The late 1970s saw a feminist approach to FGC. Feminists coined the term “female genital mutilation.” They suggested that FGC was a “tool of patriarchy and a symbol of women’s oppression.” While this shift attracted international attention, many African women rejected this view. Some African women felt that the term “mutilation” was offensive, though many others continue to use it today. African women also pointed out that FGC was more complicated than simply a patronistic tool; women encourage and perform the practice more often than men, and many Africans call FGC “women’s business.”
By 1982, the World Health Organization (WHO) stated that FGC was a global health concern. Organizations stressed the health risks associated with FGC using various approaches, including secondary school educational programs. These programs led to the “medicalization” of FGC. Note: “Medicalization” refers to a switch towards having trained nurses, midwives, and physicians perform the operation, rather than using untrained local figures. There is no evidence that medicalization reduces the long-term health complications of FGC. Medicalized FGC gives the impression that FGC is acceptable because it is performed by health professionals, making it harder to abandon. Further, since performing FGC becomes a new source of income for health professionals, there is incentive for practitioners to continue performing FGC. While educating the public on health effects of FGC is important, focusing solely on the health aspect is not effective at abolishing the practice.
In the 1990s, FGC was reframed as an issue of human rights. The World Health Organization, the World Medical Association, and other international organizations now take the stance that FGC is a violation of human rights in any setting (even hygienic ones).
It is important to note that the reasons people undergo FGC vary widely from region to region, and even within nations. The degree to which a girl or woman consents to the operation also varies widely from community to community. The following factors are the most common reasons for continuing FGC, and any, some, or all of these factors may go into a family’s decision to have a child cut. Many of these factors are linked.
The WHO suggests that FGC prevalence data varies more according to ethnicity than according to any other demographic factor. In other words, whether a family practices FGC has more to do with their culture and ethnic identity than what country they live in or whether they are urban or rural. There are literally thousands of ethnic groups across Africa, so FGC practices and prevalence vary dramatically. In many cases, certain types of FGC are used to distinguish individuals belonging to a group from non-members or ‘outsiders’.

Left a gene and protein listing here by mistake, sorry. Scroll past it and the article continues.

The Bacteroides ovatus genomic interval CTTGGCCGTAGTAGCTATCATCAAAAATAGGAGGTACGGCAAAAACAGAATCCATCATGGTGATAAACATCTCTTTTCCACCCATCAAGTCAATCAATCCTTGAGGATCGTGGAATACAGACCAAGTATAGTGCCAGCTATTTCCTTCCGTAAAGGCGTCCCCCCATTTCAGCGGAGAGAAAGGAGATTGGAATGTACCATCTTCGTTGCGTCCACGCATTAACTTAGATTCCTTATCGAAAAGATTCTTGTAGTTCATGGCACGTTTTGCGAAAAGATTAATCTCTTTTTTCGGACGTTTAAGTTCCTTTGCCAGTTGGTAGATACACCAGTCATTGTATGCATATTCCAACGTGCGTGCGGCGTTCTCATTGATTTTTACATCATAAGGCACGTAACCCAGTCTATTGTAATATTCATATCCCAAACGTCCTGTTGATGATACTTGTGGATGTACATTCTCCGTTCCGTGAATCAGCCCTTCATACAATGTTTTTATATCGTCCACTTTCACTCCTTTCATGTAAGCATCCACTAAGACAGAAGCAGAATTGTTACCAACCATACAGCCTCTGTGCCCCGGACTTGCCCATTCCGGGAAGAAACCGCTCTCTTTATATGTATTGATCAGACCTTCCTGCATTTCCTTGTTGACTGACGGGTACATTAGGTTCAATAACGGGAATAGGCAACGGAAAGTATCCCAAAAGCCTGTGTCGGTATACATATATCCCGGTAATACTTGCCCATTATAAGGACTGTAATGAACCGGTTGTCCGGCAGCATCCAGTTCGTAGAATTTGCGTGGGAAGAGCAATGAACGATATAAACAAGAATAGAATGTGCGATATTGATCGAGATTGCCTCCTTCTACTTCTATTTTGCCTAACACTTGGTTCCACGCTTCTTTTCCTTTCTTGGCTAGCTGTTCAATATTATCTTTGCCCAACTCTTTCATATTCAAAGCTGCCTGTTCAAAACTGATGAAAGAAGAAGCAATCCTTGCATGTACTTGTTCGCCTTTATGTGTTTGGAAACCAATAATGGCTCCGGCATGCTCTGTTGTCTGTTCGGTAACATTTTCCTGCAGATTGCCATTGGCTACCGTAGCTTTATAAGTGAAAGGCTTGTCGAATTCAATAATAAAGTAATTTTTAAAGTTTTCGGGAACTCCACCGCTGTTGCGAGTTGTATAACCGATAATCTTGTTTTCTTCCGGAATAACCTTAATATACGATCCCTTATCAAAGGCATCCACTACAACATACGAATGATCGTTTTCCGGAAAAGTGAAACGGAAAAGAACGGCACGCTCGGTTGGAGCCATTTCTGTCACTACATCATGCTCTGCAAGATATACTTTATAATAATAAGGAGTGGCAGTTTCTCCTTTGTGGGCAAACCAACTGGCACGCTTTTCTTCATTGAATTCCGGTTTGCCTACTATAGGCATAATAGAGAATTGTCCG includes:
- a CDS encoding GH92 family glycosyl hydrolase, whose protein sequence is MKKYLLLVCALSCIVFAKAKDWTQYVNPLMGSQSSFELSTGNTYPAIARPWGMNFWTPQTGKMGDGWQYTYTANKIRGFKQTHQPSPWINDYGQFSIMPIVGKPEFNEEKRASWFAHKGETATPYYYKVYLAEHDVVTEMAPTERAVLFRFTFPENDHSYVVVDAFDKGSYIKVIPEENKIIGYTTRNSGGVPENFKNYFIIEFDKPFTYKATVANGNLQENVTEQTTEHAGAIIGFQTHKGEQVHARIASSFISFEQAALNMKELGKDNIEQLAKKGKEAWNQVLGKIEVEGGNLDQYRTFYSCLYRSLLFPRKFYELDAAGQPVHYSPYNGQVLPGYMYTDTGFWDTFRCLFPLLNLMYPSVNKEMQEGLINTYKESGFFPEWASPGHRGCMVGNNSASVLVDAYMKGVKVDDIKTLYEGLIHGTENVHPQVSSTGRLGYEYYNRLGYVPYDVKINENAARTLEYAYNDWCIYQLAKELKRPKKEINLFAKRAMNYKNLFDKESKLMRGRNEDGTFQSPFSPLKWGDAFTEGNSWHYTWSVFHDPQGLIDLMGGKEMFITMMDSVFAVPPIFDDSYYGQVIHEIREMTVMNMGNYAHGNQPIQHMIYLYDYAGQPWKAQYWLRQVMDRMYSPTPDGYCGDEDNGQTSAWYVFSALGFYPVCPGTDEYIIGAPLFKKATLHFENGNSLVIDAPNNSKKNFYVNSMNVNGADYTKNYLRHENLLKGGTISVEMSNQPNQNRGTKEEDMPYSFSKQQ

One Kenyan who underwent FGC as a young girl said FGC is “an important source of my social identity. It’s what links me with my mother, my grandmothers, my aunts, my female ancestors. It celebrates our history, our connection.” Female elders who have undergone FGC often perform FGC on others because they see it as essential to the identity of women and girls.
According to UNICEF, the social pressures a girl or her family feels from the community appear to be the leading cause for the continuation of this practice. Maninka women in Guinea believe that FGC is one of the three obligations they have to their daughters, along with educating them and finding them a husband. When women do not undergo the procedure they are viewed with a lower status in their communities. Thus, many parents (often mothers) decide to have their child cut out of love; FGC is performed to avoid social sanctions that the family believes would negatively affect the girl. These social sanctions can take the form of ridicule, shame, stigma, or exclusion. This choice to cut girls rather than have them face social sanctions happens even, in some cases, when the family is opposed to FGC and wishes its discontinuation.
The variety of intertwined social and cultural factors involved make it important for communities to collectively make the decision to abandon FGC. If one family makes the decision, the daughter will experience negative social sanctions (perhaps including inability to get married) which make the change less sustainable. However, if many people in the community choose to abandon the practice, the change is sustainable. This is illustrated by the continuation of the FGC despite the percentage of women who think FGC has no benefit.
Female genital cutting is not widely preached by any major religion, but many people believe that the practice is mandated by religion. Though unsupported by the major religions in the whole, FGC is supported by certain sects within world religions including Hinduism, Islam, Judaism, and Christianity. FGC is known to predate both Hinduism and Islam, and is believed to have existed as early as the 5th century BC.
Separate from entire sects that support FGC, community religious leaders also commonly teach that FGC is a religious requirement. Some local leaders teach that FGC helps girls and women become clean and pure for Islamic prayers. In four countries, at least half of women believe FGC to be mandated by religion. These communities where FGC is supported by religious leaders sometimes view attempts to eradicate the procedure as an attack on their religious practices. For this reason, it is important to be culturally sensitive when advocating for abandonment of the practice.